The above and other objects, features and advantages of the present invention will become more readily apparent from the following description, reference being made to the accompanying drawing in which:
FIG. 1 is a side-elevational view of a steering linkage pivot from a front wheel drive vehicle; and
FIG. 2 is an elevational view of a steering linkage lever of the bell-crank type for use in a bus-type vehicle.
The bearing support for an automotive vehicle shown in FIG. 1 is forged in a female die to the shape shown from a steel consisting of 0.40% by weight carbon, 0.20% by weight silicon, 0.75% by weight manganese, 0.90% by weight chromium, 0.35% by weight molybdenum and 1.85% by weight nickel, the balance being iron and unavoidable impurities.
After forging, the regions represented at 1 were subjected to machining by turning. The regions crosshatched at 2 were strengthened by localized hardening, i.e. heating to a temperature of about 900° C. and quenching, while the regions 3 were subjected to superficial hardening by inductive heating in a high carbon atmosphere.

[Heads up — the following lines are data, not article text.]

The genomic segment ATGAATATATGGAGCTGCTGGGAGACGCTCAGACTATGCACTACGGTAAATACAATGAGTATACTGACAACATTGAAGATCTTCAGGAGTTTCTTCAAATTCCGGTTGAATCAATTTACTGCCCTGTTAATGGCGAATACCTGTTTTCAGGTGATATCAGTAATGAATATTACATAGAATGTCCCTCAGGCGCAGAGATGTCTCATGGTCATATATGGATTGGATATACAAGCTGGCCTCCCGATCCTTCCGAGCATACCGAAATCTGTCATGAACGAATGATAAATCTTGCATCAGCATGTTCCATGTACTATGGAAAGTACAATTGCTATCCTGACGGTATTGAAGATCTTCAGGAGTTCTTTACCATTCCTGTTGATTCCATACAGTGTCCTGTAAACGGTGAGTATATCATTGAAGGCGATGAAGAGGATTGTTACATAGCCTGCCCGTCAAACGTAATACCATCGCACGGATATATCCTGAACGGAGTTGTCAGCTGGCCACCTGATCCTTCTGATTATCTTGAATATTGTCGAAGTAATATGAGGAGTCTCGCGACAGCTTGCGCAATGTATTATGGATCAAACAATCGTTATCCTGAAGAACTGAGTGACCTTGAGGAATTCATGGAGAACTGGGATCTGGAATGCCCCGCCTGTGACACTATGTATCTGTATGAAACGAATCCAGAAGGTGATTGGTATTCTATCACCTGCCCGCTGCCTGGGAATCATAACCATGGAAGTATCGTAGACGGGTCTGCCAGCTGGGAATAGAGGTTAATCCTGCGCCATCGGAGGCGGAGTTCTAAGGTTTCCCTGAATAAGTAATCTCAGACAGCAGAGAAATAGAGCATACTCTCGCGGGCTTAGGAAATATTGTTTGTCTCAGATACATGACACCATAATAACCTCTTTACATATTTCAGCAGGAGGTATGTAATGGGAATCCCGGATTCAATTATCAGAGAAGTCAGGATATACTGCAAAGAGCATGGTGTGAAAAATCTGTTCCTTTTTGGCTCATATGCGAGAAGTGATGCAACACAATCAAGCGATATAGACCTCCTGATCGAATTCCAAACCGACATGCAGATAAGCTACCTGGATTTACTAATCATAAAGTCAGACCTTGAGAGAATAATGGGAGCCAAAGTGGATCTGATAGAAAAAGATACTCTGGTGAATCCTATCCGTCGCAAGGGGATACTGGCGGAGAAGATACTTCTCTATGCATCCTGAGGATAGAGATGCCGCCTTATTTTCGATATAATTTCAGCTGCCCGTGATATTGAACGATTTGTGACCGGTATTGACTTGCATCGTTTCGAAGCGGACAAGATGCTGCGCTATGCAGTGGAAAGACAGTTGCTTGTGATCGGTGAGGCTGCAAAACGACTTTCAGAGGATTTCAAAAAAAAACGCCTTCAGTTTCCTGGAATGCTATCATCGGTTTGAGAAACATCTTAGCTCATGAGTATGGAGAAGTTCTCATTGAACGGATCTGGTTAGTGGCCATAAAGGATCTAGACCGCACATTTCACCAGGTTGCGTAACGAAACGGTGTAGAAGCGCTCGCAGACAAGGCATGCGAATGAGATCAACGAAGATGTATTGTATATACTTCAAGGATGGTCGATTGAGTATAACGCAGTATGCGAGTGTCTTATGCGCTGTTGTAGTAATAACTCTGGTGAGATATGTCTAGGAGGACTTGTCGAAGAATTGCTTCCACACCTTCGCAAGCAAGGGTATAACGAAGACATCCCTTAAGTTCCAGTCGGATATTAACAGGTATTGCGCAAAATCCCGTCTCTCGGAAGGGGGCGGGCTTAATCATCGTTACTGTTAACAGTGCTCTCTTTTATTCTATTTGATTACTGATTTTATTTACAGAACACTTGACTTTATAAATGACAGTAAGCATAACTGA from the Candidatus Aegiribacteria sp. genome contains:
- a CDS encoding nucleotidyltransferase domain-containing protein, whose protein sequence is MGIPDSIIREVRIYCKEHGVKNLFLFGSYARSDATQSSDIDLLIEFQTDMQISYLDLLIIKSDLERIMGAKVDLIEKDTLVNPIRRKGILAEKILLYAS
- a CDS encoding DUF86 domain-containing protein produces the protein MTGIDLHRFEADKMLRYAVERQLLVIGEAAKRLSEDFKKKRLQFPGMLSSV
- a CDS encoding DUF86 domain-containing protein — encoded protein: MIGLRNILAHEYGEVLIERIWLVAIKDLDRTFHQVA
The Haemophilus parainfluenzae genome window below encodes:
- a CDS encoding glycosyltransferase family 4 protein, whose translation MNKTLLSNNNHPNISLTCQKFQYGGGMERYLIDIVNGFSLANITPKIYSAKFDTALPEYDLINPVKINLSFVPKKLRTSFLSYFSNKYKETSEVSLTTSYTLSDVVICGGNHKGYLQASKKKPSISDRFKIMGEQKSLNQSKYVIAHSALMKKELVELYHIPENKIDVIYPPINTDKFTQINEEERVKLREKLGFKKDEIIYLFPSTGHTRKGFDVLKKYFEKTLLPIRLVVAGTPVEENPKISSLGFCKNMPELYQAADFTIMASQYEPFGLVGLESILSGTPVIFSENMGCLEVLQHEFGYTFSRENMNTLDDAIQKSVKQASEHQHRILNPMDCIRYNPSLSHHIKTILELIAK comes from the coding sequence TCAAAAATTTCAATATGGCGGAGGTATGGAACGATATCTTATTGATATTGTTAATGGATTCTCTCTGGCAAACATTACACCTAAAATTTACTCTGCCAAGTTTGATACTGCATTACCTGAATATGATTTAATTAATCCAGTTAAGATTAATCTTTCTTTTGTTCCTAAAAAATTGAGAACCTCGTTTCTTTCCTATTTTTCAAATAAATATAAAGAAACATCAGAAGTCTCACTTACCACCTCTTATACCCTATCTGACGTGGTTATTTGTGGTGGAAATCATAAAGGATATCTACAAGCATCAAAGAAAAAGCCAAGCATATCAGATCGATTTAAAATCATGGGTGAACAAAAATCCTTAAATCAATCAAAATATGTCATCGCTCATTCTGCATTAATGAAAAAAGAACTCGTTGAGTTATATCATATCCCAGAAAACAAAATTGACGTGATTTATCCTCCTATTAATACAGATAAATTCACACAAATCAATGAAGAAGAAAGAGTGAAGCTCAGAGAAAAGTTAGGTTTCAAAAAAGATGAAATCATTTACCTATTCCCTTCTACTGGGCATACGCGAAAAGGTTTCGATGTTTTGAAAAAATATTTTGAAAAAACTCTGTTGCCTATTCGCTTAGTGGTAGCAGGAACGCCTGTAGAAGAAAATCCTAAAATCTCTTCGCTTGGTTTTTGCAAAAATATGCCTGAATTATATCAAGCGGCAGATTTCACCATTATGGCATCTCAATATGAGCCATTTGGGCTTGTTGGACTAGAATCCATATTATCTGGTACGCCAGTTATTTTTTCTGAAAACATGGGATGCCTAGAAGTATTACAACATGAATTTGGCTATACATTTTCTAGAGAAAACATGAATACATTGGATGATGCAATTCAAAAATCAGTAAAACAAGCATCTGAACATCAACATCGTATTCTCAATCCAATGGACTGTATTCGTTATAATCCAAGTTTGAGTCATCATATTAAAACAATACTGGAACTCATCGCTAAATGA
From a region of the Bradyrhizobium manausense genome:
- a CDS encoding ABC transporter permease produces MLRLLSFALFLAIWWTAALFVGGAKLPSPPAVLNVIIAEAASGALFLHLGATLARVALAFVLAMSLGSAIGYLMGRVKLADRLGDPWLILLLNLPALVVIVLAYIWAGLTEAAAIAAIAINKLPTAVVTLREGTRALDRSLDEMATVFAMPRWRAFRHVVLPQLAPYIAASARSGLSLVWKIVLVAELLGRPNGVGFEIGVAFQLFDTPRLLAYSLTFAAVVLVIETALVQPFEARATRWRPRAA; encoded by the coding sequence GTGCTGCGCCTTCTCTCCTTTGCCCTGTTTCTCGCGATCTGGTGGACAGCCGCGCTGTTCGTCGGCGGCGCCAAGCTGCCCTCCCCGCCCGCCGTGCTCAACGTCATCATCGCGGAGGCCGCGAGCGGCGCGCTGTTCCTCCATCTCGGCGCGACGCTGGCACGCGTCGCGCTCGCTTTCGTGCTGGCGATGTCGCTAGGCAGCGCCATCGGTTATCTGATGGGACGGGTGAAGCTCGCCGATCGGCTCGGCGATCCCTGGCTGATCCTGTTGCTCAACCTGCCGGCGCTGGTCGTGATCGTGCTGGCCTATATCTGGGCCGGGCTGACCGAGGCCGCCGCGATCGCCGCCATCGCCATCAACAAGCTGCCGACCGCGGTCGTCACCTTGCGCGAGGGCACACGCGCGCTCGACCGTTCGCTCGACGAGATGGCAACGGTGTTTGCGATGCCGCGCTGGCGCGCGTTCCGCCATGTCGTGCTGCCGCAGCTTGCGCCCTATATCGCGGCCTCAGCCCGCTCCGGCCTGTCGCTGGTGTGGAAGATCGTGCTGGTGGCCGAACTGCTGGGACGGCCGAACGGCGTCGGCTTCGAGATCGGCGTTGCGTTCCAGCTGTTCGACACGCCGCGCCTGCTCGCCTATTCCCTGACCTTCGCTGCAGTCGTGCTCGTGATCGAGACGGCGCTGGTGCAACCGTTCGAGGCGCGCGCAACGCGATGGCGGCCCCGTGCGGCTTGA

In the case of the embodiment of FIG. 2, the various regions 1, 2 and 3 were similarly treated with ribs being formed along the longitudinal edges during the forging process as represented at 2. These ribs, while increasing the strength also constitute preferential rupture zones at which incipient failure could be noted by visual inspection so that a tendency of the part to fail in use is readily ascertained by viewing the cracks developing in the ribs denoted by the hardened zones 2 in FIG. 2.
|Cited Patent||Filing date||Publication date||Applicant||Title|
|US3027253 *||Apr 20, 1960||Mar 27, 1962||Int Nickel Co||Alloy steels|
|US3352724 *||Jun 14, 1965||Nov 14, 1967||Midland Ross Corp||Heat treatment of structural sections|
|US4173501 *||Jun 1, 1978||Nov 6, 1979||Clark Equipment Company||Steel torsional element and method for making|
|US4392623 *||Dec 22, 1980||Jul 12, 1983||The Boeing Company||Fused connection adapted to fail under different overloads acting in different directions|